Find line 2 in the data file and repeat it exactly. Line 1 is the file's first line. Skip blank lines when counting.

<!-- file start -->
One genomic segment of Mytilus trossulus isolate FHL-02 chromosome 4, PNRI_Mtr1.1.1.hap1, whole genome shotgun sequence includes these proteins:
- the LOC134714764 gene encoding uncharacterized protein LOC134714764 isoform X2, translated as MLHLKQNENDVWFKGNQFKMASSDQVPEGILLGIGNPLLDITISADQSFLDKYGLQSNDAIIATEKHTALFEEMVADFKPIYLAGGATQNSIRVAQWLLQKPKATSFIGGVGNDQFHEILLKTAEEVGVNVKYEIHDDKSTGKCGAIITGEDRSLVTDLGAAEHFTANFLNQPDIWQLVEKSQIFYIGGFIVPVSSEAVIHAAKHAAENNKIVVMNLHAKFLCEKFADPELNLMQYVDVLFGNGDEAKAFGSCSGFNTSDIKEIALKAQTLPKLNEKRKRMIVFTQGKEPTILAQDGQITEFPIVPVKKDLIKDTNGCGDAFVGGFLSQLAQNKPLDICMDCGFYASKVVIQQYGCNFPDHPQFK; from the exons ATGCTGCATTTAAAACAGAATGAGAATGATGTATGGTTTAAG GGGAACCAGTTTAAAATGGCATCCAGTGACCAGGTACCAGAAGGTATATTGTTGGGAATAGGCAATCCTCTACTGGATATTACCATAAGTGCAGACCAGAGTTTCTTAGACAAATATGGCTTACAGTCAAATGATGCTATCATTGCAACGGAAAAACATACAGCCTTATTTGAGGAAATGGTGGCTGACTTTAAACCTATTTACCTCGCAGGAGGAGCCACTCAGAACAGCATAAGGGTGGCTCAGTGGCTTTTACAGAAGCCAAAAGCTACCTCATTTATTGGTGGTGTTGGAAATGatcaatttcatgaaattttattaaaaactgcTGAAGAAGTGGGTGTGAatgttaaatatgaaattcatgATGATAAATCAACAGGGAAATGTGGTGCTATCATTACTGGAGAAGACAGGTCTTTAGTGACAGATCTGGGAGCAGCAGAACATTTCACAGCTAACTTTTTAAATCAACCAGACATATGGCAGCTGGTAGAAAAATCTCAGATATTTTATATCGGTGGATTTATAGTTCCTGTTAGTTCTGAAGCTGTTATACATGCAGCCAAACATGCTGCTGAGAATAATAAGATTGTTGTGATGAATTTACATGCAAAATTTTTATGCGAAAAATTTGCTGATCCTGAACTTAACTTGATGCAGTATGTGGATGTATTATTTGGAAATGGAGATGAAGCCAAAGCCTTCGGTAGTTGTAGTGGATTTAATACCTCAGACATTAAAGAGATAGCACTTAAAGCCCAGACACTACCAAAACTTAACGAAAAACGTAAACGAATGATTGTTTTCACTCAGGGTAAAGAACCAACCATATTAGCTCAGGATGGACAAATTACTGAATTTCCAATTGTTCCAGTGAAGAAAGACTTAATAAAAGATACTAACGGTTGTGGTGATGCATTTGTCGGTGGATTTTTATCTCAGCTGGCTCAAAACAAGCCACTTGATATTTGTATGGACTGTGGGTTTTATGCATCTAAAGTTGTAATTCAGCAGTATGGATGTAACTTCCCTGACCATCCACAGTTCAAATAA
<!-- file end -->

- the LOC134714764 gene encoding uncharacterized protein LOC134714764 isoform X2, translated as MLHLKQNENDVWFKGNQFKMASSDQVPEGILLGIGNPLLDITISADQSFLDKYGLQSNDAIIATEKHTALFEEMVADFKPIYLAGGATQNSIRVAQWLLQKPKATSFIGGVGNDQFHEILLKTAEEVGVNVKYEIHDDKSTGKCGAIITGEDRSLVTDLGAAEHFTANFLNQPDIWQLVEKSQIFYIGGFIVPVSSEAVIHAAKHAAENNKIVVMNLHAKFLCEKFADPELNLMQYVDVLFGNGDEAKAFGSCSGFNTSDIKEIALKAQTLPKLNEKRKRMIVFTQGKEPTILAQDGQITEFPIVPVKKDLIKDTNGCGDAFVGGFLSQLAQNKPLDICMDCGFYASKVVIQQYGCNFPDHPQFK; from the exons ATGCTGCATTTAAAACAGAATGAGAATGATGTATGGTTTAAG GGGAACCAGTTTAAAATGGCATCCAGTGACCAGGTACCAGAAGGTATATTGTTGGGAATAGGCAATCCTCTACTGGATATTACCATAAGTGCAGACCAGAGTTTCTTAGACAAATATGGCTTACAGTCAAATGATGCTATCATTGCAACGGAAAAACATACAGCCTTATTTGAGGAAATGGTGGCTGACTTTAAACCTATTTACCTCGCAGGAGGAGCCACTCAGAACAGCATAAGGGTGGCTCAGTGGCTTTTACAGAAGCCAAAAGCTACCTCATTTATTGGTGGTGTTGGAAATGatcaatttcatgaaattttattaaaaactgcTGAAGAAGTGGGTGTGAatgttaaatatgaaattcatgATGATAAATCAACAGGGAAATGTGGTGCTATCATTACTGGAGAAGACAGGTCTTTAGTGACAGATCTGGGAGCAGCAGAACATTTCACAGCTAACTTTTTAAATCAACCAGACATATGGCAGCTGGTAGAAAAATCTCAGATATTTTATATCGGTGGATTTATAGTTCCTGTTAGTTCTGAAGCTGTTATACATGCAGCCAAACATGCTGCTGAGAATAATAAGATTGTTGTGATGAATTTACATGCAAAATTTTTATGCGAAAAATTTGCTGATCCTGAACTTAACTTGATGCAGTATGTGGATGTATTATTTGGAAATGGAGATGAAGCCAAAGCCTTCGGTAGTTGTAGTGGATTTAATACCTCAGACATTAAAGAGATAGCACTTAAAGCCCAGACACTACCAAAACTTAACGAAAAACGTAAACGAATGATTGTTTTCACTCAGGGTAAAGAACCAACCATATTAGCTCAGGATGGACAAATTACTGAATTTCCAATTGTTCCAGTGAAGAAAGACTTAATAAAAGATACTAACGGTTGTGGTGATGCATTTGTCGGTGGATTTTTATCTCAGCTGGCTCAAAACAAGCCACTTGATATTTGTATGGACTGTGGGTTTTATGCATCTAAAGTTGTAATTCAGCAGTATGGATGTAACTTCCCTGACCATCCACAGTTCAAATAA